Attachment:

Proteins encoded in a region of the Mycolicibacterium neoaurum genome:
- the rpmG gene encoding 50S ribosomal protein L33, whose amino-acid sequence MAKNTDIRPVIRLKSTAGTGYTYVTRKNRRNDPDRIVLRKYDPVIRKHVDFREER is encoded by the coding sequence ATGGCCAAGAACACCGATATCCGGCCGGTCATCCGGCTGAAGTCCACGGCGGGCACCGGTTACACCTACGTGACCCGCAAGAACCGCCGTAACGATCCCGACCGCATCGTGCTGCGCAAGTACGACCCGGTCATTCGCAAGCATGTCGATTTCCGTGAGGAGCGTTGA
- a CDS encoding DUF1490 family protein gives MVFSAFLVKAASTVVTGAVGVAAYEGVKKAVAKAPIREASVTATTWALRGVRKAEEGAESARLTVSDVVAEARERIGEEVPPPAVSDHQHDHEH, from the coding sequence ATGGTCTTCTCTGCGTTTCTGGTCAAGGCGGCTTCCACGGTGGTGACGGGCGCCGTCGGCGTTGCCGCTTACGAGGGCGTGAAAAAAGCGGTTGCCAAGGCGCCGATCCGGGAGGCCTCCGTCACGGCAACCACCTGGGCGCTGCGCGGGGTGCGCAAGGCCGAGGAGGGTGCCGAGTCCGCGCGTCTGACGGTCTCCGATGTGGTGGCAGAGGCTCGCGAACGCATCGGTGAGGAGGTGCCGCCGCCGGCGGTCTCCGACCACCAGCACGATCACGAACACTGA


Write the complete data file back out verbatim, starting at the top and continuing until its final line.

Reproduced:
Proteins encoded in a region of the Mycolicibacterium neoaurum genome:
- the rpmG gene encoding 50S ribosomal protein L33, whose amino-acid sequence MAKNTDIRPVIRLKSTAGTGYTYVTRKNRRNDPDRIVLRKYDPVIRKHVDFREER is encoded by the coding sequence ATGGCCAAGAACACCGATATCCGGCCGGTCATCCGGCTGAAGTCCACGGCGGGCACCGGTTACACCTACGTGACCCGCAAGAACCGCCGTAACGATCCCGACCGCATCGTGCTGCGCAAGTACGACCCGGTCATTCGCAAGCATGTCGATTTCCGTGAGGAGCGTTGA
- a CDS encoding DUF1490 family protein gives MVFSAFLVKAASTVVTGAVGVAAYEGVKKAVAKAPIREASVTATTWALRGVRKAEEGAESARLTVSDVVAEARERIGEEVPPPAVSDHQHDHEH, from the coding sequence ATGGTCTTCTCTGCGTTTCTGGTCAAGGCGGCTTCCACGGTGGTGACGGGCGCCGTCGGCGTTGCCGCTTACGAGGGCGTGAAAAAAGCGGTTGCCAAGGCGCCGATCCGGGAGGCCTCCGTCACGGCAACCACCTGGGCGCTGCGCGGGGTGCGCAAGGCCGAGGAGGGTGCCGAGTCCGCGCGTCTGACGGTCTCCGATGTGGTGGCAGAGGCTCGCGAACGCATCGGTGAGGAGGTGCCGCCGCCGGCGGTCTCCGACCACCAGCACGATCACGAACACTGA